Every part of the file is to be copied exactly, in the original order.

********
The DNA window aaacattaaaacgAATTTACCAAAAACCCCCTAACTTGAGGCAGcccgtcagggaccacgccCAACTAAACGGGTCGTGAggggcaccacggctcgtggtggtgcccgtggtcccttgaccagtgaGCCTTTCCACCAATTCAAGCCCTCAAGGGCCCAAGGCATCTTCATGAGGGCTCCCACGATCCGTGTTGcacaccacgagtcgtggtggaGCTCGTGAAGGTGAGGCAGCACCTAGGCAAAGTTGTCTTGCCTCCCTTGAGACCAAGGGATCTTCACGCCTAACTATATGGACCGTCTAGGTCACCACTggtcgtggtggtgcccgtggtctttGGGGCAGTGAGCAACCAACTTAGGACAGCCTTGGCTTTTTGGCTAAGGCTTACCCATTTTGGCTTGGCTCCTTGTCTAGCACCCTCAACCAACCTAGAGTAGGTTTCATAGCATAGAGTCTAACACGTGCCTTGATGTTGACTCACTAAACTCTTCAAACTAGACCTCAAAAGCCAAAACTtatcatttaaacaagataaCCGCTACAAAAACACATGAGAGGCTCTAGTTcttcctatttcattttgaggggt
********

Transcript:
The DNA window aaacattaaaacgAATTTACCAAAAACCCCCTAACTTGAGGCAGcccgtcagggaccacgccCAACTAAACGGGTCGTGAggggcaccacggctcgtggtggtgcccgtggtcccttgaccagtgaGCCTTTCCACCAATTCAAGCCCTCAAGGGCCCAAGGCATCTTCATGAGGGCTCCCACGATCCGTGTTGcacaccacgagtcgtggtggaGCTCGTGAAGGTGAGGCAGCACCTAGGCAAAGTTGTCTTGCCTCCCTTGAGACCAAGGGATCTTCACGCCTAACTATATGGACCGTCTAGGTCACCACTggtcgtggtggtgcccgtggtctttGGGGCAGTGAGCAACCAACTTAGGACAGCCTTGGCTTTTTGGCTAAGGCTTACCCATTTTGGCTTGGCTCCTTGTCTAGCACCCTCAACCAACCTAGAGTAGGTTTCATAGCATAGAGTCTAACACGTGCCTTGATGTTGACTCACTAAACTCTTCAAACTAGACCTCAAAAGCCAAAACTtatcatttaaacaagataaCCGCTACAAAAACACATGAGAGGCTCTAGTTcttcctatttcattttgaggggt